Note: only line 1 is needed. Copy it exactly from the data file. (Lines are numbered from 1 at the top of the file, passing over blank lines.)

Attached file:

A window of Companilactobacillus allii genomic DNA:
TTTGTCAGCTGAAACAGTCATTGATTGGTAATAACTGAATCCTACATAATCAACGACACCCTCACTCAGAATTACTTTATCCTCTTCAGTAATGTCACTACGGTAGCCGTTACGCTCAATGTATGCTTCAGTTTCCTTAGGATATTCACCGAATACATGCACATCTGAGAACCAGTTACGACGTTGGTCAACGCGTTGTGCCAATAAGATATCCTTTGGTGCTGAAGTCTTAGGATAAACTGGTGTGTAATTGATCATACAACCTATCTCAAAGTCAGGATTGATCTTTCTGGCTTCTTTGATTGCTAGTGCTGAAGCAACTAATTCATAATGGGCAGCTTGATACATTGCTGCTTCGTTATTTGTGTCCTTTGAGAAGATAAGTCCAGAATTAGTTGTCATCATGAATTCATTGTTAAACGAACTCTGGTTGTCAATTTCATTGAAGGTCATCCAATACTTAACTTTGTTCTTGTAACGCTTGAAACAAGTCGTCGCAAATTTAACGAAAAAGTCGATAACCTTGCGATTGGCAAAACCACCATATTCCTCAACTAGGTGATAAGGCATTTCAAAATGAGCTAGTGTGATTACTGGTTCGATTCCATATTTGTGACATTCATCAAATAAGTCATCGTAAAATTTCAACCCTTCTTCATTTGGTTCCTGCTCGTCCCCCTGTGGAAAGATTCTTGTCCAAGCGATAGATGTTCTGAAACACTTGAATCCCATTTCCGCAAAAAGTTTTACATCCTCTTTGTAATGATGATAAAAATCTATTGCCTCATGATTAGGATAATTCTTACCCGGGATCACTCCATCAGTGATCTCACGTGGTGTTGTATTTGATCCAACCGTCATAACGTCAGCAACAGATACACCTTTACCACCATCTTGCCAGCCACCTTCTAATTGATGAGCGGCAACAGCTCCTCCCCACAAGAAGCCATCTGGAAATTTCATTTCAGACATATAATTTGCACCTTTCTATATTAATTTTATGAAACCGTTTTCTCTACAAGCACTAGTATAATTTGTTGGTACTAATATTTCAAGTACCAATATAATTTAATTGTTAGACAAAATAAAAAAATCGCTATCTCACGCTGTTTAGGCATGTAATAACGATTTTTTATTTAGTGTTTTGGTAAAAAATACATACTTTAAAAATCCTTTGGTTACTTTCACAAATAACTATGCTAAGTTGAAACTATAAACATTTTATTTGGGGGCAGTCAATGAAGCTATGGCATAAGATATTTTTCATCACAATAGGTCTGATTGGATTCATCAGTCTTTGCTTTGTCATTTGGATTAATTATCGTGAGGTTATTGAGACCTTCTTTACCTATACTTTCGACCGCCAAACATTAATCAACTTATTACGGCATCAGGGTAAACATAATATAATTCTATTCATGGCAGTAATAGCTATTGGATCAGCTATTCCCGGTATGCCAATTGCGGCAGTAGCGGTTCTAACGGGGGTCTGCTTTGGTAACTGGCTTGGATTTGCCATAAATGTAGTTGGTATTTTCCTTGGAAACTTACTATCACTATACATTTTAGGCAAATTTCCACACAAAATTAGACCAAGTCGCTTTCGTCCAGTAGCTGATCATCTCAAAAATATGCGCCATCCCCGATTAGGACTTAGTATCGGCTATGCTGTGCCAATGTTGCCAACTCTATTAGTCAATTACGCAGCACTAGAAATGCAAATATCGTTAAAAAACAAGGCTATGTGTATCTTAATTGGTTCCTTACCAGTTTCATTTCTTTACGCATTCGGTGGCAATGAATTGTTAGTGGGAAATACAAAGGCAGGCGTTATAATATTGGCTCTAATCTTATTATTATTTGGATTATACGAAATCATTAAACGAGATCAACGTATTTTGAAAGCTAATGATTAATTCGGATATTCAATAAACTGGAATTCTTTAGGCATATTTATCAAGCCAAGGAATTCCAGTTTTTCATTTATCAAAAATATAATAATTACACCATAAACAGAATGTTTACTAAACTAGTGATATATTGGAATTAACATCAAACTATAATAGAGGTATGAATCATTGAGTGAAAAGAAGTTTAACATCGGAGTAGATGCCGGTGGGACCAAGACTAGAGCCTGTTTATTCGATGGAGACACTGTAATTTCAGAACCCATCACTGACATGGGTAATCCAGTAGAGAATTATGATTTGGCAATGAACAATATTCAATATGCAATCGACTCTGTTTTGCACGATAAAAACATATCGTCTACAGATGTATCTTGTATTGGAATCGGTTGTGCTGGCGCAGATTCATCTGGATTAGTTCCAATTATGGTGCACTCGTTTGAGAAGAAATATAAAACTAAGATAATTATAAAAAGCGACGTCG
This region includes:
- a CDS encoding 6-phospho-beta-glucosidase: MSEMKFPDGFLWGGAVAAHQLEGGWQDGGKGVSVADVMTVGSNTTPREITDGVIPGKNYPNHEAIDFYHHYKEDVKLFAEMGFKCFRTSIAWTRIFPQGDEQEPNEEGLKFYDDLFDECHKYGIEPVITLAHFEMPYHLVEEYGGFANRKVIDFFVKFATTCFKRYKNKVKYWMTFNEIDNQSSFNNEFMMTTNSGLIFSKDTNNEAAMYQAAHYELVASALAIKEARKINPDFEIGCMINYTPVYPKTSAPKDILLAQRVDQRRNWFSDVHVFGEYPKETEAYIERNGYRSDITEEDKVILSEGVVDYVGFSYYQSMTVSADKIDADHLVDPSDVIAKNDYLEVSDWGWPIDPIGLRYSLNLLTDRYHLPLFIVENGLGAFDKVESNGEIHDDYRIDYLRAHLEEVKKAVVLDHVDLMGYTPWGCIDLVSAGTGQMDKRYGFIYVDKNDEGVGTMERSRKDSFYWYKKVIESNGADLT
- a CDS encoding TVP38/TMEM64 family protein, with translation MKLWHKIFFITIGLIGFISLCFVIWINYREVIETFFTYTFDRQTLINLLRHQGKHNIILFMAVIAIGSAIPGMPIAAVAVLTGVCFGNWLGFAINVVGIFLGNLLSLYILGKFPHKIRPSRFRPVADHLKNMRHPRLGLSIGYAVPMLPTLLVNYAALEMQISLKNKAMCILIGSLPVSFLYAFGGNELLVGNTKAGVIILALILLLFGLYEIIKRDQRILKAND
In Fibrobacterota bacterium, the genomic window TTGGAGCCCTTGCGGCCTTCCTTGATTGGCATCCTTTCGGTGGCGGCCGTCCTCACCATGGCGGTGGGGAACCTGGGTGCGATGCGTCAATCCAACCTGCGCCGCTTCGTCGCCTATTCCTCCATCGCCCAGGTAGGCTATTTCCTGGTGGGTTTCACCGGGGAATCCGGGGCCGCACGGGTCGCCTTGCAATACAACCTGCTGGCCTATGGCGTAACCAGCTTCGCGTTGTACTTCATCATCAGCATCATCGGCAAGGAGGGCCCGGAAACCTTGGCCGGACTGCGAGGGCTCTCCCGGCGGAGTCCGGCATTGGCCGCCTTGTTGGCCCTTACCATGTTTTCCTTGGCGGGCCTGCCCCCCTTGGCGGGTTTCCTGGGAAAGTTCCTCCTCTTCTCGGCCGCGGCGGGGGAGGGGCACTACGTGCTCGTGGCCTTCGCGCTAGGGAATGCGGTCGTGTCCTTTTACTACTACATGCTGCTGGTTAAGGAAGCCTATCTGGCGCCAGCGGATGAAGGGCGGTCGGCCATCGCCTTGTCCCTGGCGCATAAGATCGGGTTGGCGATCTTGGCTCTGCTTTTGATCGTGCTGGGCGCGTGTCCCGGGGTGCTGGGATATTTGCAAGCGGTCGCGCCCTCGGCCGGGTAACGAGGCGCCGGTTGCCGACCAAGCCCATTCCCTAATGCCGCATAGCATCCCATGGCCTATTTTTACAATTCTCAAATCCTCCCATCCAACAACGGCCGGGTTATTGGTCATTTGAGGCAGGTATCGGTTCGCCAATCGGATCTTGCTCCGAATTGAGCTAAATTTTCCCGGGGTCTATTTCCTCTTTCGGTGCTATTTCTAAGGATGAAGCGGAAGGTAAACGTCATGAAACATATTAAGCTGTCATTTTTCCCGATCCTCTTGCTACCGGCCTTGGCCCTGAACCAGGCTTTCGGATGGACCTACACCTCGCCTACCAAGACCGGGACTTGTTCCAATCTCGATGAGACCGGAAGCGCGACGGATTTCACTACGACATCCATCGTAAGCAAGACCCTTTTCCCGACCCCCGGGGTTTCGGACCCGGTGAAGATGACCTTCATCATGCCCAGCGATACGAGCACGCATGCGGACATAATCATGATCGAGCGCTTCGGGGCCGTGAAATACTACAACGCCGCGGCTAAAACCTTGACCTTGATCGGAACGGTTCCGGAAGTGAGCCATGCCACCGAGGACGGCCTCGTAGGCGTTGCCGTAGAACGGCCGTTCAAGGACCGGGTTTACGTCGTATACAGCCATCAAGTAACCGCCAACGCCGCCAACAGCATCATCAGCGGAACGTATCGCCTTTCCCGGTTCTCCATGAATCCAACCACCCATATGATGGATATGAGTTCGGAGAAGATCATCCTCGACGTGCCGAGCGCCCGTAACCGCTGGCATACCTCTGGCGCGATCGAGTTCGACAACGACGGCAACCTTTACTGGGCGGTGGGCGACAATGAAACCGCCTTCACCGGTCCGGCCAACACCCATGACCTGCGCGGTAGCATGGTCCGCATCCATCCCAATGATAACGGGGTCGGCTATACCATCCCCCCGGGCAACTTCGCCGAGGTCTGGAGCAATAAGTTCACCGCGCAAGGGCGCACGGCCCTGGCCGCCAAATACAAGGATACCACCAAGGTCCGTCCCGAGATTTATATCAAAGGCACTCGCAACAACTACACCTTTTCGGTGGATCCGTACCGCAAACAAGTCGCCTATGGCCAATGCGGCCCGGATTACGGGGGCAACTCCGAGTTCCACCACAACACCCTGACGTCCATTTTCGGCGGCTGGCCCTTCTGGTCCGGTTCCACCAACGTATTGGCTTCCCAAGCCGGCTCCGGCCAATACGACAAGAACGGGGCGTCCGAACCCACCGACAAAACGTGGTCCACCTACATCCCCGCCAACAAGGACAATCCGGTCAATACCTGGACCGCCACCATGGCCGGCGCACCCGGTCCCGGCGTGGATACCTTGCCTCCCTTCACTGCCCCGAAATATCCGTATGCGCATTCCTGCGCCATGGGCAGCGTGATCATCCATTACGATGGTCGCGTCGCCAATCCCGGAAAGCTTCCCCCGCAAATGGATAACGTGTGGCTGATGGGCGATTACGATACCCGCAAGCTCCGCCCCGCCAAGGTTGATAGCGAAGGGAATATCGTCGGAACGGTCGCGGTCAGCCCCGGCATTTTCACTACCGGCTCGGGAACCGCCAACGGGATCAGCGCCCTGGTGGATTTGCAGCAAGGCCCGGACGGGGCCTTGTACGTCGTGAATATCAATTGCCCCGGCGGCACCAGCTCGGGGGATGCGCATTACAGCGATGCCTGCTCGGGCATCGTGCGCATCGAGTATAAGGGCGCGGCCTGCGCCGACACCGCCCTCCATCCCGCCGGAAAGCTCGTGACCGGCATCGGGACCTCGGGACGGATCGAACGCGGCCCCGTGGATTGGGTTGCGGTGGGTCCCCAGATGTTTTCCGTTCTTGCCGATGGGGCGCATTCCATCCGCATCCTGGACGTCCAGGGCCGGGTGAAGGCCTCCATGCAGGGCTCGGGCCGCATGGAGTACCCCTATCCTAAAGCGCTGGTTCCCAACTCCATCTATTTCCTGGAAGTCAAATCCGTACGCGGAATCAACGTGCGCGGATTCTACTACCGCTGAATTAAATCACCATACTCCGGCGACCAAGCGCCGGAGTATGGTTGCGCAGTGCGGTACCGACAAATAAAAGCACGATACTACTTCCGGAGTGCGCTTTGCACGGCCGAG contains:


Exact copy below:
A window of Companilactobacillus allii genomic DNA: